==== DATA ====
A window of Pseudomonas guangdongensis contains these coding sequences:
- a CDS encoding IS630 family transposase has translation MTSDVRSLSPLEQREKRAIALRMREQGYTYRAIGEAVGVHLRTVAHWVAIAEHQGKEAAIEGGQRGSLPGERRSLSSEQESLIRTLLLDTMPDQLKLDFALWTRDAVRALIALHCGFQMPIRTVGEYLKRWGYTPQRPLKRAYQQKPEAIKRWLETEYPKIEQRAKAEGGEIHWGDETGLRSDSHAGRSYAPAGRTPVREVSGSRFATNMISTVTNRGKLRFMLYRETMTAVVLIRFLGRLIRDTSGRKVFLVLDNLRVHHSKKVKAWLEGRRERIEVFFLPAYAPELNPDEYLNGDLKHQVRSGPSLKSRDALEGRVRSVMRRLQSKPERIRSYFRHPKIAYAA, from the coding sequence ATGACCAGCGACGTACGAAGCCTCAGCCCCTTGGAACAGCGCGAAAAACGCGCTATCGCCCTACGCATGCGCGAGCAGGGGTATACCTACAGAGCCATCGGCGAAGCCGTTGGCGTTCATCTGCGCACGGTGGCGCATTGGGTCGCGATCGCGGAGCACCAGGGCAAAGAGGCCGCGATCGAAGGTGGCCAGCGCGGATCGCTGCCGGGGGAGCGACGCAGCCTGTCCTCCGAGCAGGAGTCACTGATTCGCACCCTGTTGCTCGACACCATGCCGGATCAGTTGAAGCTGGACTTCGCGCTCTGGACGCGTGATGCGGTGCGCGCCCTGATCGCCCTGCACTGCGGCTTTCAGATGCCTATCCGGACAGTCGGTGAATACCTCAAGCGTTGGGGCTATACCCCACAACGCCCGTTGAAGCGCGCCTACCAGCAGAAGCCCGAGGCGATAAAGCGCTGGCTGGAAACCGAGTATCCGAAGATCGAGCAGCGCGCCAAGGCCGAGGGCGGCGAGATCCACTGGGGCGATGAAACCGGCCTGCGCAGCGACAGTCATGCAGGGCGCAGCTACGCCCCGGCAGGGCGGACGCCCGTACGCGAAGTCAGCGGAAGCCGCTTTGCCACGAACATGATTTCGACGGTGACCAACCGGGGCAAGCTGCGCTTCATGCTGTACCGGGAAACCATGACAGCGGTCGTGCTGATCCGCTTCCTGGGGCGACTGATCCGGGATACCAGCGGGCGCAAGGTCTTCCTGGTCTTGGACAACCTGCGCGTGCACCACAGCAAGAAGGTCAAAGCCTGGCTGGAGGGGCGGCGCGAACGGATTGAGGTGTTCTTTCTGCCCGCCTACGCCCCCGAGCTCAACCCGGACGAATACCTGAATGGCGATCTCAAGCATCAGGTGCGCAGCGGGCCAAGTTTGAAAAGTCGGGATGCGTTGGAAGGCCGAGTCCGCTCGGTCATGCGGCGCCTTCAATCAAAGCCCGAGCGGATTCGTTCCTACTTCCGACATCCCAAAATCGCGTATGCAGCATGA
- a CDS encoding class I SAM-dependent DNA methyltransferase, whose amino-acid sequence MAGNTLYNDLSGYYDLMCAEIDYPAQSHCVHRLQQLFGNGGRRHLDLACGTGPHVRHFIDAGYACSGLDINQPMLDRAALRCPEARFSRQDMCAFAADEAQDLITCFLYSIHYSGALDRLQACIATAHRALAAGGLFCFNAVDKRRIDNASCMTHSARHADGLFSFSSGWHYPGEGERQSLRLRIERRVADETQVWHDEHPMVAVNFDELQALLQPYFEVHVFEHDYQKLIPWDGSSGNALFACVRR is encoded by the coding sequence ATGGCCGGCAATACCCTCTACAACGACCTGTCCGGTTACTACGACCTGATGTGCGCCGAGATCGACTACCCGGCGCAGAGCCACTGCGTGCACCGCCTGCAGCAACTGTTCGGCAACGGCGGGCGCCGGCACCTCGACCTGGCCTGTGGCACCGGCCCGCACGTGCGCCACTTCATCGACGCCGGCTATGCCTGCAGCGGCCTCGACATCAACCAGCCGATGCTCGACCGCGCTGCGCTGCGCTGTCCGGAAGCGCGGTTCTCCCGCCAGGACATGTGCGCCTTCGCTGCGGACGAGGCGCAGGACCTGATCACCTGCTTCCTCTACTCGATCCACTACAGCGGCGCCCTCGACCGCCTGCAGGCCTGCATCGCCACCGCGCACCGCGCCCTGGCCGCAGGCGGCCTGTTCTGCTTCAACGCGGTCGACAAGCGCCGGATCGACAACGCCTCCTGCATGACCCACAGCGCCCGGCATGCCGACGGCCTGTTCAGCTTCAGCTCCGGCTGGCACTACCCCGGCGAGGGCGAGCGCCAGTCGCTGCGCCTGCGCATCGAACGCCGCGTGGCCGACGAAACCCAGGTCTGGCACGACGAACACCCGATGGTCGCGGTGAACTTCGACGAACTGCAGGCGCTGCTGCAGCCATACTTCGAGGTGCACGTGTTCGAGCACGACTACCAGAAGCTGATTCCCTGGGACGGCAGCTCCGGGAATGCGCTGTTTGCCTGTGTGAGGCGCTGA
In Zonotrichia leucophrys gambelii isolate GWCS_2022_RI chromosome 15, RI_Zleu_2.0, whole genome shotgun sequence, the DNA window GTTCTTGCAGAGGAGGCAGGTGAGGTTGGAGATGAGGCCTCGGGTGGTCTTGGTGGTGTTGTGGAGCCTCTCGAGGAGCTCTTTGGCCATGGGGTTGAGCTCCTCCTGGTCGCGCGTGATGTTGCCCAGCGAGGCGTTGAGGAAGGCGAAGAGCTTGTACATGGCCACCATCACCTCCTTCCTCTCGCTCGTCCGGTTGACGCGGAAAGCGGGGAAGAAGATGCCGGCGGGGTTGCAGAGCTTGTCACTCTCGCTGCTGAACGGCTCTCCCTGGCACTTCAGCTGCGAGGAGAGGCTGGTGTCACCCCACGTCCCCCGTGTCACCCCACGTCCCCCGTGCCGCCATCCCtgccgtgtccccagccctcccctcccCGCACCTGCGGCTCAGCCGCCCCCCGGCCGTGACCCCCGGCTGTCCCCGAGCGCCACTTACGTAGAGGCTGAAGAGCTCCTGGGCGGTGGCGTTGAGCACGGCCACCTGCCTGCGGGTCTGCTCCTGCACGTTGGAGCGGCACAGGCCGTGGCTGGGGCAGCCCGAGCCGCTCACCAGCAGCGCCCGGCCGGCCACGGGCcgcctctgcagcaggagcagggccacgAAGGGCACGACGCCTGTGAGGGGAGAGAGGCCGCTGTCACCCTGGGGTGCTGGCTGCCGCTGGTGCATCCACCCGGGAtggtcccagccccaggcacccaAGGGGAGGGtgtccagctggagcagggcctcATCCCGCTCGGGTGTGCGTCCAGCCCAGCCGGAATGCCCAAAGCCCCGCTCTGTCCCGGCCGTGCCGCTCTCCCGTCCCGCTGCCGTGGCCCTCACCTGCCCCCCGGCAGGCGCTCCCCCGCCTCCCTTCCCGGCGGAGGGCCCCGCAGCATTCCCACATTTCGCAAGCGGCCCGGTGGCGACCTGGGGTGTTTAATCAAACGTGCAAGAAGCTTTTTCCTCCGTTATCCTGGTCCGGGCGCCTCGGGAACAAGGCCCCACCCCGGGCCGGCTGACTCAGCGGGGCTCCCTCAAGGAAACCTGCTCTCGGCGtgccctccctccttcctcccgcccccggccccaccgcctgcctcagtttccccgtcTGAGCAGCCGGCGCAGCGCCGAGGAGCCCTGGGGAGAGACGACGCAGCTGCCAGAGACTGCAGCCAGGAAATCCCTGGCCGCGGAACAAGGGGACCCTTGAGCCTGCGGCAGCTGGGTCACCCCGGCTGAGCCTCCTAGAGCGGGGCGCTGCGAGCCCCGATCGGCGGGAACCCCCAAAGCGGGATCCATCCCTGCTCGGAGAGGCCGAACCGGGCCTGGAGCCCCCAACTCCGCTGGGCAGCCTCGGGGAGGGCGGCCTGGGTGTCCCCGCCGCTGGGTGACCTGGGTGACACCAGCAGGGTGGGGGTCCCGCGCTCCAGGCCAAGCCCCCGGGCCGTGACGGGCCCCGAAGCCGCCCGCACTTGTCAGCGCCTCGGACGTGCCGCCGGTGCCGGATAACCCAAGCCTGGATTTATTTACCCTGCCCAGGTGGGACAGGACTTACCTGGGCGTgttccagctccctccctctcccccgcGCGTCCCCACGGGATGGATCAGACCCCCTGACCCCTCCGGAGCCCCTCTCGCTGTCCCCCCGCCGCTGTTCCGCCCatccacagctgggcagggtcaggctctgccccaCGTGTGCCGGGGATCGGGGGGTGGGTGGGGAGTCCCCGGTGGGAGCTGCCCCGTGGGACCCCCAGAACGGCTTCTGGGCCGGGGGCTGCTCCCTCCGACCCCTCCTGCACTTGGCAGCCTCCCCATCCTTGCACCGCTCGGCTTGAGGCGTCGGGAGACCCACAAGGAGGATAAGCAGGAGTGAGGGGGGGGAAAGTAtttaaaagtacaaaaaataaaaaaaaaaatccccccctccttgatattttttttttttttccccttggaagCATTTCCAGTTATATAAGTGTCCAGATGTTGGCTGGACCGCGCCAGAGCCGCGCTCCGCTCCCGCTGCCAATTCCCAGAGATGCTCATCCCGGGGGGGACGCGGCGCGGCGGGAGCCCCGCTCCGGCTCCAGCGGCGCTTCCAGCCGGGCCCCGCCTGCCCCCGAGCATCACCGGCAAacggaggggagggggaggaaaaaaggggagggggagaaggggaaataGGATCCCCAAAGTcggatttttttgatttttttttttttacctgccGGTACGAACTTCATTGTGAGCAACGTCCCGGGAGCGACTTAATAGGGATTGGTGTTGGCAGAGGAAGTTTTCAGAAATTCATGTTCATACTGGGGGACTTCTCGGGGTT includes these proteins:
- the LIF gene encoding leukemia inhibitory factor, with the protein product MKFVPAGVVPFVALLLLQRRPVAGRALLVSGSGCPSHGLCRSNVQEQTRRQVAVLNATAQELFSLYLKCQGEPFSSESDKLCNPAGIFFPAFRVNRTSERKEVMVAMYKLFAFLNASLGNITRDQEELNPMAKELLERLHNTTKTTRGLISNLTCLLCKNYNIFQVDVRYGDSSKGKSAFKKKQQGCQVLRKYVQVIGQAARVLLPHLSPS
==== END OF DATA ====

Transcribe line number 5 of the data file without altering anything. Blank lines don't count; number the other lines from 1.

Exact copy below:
- the LIF gene encoding leukemia inhibitory factor, with the protein product MKFVPAGVVPFVALLLLQRRPVAGRALLVSGSGCPSHGLCRSNVQEQTRRQVAVLNATAQELFSLYLKCQGEPFSSESDKLCNPAGIFFPAFRVNRTSERKEVMVAMYKLFAFLNASLGNITRDQEELNPMAKELLERLHNTTKTTRGLISNLTCLLCKNYNIFQVDVRYGDSSKGKSAFKKKQQGCQVLRKYVQVIGQAARVLLPHLSPS